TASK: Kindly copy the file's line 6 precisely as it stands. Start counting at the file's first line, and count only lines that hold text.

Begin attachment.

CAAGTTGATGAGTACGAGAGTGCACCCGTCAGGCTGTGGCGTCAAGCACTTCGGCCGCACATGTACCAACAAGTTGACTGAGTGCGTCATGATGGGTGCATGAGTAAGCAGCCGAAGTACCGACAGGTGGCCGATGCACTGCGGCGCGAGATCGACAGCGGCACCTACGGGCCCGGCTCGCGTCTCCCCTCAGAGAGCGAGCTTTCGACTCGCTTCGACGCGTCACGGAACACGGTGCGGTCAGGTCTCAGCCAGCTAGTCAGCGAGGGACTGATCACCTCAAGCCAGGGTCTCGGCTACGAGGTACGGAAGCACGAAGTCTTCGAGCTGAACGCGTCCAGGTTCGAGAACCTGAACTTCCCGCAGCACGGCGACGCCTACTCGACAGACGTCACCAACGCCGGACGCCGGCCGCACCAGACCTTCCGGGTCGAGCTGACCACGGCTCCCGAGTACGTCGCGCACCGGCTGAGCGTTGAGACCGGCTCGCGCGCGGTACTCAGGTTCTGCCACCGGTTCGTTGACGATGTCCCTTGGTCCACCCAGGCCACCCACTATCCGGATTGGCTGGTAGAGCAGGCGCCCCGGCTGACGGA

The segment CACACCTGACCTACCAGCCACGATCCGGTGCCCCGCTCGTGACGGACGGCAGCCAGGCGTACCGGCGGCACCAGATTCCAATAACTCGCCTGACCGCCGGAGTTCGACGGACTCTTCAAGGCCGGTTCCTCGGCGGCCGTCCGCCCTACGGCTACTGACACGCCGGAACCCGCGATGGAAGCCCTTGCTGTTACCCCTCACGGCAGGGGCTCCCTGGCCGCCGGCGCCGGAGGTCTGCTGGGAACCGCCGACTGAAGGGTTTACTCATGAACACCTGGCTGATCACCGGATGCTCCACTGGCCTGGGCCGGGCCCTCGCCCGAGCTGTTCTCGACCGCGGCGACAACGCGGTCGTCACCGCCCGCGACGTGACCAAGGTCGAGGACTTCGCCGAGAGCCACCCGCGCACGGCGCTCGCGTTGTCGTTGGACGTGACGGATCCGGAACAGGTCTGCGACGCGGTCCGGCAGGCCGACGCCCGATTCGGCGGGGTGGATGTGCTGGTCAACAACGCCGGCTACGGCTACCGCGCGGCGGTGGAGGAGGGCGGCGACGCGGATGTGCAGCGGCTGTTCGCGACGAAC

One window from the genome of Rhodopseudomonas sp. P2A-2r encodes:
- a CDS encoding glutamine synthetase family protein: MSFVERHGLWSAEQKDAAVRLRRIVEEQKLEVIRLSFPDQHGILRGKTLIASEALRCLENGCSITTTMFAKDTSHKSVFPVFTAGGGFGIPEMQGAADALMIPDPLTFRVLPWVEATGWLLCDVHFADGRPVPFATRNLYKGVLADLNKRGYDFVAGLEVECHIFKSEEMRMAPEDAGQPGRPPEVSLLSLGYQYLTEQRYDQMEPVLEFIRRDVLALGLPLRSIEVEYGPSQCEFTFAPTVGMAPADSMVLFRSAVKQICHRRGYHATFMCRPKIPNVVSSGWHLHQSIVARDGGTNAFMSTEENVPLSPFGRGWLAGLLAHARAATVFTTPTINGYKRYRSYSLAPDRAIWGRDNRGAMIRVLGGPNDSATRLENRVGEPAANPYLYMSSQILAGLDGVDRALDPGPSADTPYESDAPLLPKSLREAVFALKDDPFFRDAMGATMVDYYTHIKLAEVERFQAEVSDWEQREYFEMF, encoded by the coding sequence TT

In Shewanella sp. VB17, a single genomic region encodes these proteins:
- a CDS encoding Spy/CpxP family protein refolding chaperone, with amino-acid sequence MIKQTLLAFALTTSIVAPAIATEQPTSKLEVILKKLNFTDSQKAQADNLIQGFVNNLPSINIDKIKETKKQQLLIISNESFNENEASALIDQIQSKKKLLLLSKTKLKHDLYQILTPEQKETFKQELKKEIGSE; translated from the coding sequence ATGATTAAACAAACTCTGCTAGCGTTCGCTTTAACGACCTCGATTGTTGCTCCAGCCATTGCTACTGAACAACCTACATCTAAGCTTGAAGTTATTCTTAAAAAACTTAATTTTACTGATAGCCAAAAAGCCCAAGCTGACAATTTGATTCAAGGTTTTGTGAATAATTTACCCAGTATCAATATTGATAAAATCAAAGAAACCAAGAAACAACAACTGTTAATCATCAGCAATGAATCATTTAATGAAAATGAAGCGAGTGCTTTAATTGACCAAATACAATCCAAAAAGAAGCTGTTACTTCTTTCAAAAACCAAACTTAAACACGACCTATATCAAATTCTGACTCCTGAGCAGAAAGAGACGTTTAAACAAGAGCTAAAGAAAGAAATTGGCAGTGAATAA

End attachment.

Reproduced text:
- a CDS encoding Spy/CpxP family protein refolding chaperone, with amino-acid sequence MIKQTLLAFALTTSIVAPAIATEQPTSKLEVILKKLNFTDSQKAQADNLIQGFVNNLPSINIDKIKETKKQQLLIISNESFNENEASALIDQIQSKKKLLLLSKTKLKHDLYQILTPEQKETFKQELKKEIGSE; translated from the coding sequence ATGATTAAACAAACTCTGCTAGCGTTCGCTTTAACGACCTCGATTGTTGCTCCAGCCATTGCTACTGAACAACCTACATCTAAGCTTGAAGTTATTCTTAAAAAACTTAATTTTACTGATAGCCAAAAAGCCCAAGCTGACAATTTGATTCAAGGTTTTGTGAATAATTTACCCAGTATCAATATTGATAAAATCAAAGAAACCAAGAAACAACAACTGTTAATCATCAGCAATGAATCATTTAATGAAAATGAAGCGAGTGCTTTAATTGACCAAATACAATCCAAAAAGAAGCTGTTACTTCTTTCAAAAACCAAACTTAAACACGACCTATATCAAATTCTGACTCCTGAGCAGAAAGAGACGTTTAAACAAGAGCTAAAGAAAGAAATTGGCAGTGAATAA